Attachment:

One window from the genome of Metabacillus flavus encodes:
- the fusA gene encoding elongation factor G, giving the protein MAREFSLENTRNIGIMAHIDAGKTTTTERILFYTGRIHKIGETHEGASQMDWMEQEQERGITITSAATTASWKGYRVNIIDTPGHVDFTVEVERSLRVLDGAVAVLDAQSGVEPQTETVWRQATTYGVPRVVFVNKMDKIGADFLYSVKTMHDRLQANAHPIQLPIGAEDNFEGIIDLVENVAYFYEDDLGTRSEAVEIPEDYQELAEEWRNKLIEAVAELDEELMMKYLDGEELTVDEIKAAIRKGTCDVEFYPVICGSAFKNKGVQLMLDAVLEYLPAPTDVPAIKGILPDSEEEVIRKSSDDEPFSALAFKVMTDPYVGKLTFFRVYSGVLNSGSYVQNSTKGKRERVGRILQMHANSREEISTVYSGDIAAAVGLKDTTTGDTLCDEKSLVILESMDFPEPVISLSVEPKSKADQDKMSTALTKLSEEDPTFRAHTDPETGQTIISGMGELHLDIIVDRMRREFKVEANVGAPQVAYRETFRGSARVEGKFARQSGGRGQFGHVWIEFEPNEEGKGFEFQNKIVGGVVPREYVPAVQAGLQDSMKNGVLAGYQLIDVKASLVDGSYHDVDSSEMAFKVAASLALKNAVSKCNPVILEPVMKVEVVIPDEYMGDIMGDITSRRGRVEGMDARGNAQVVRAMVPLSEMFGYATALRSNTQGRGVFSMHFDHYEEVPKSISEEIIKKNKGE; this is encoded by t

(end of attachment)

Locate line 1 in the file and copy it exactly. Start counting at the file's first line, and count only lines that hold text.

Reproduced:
One window from the genome of Metabacillus flavus encodes: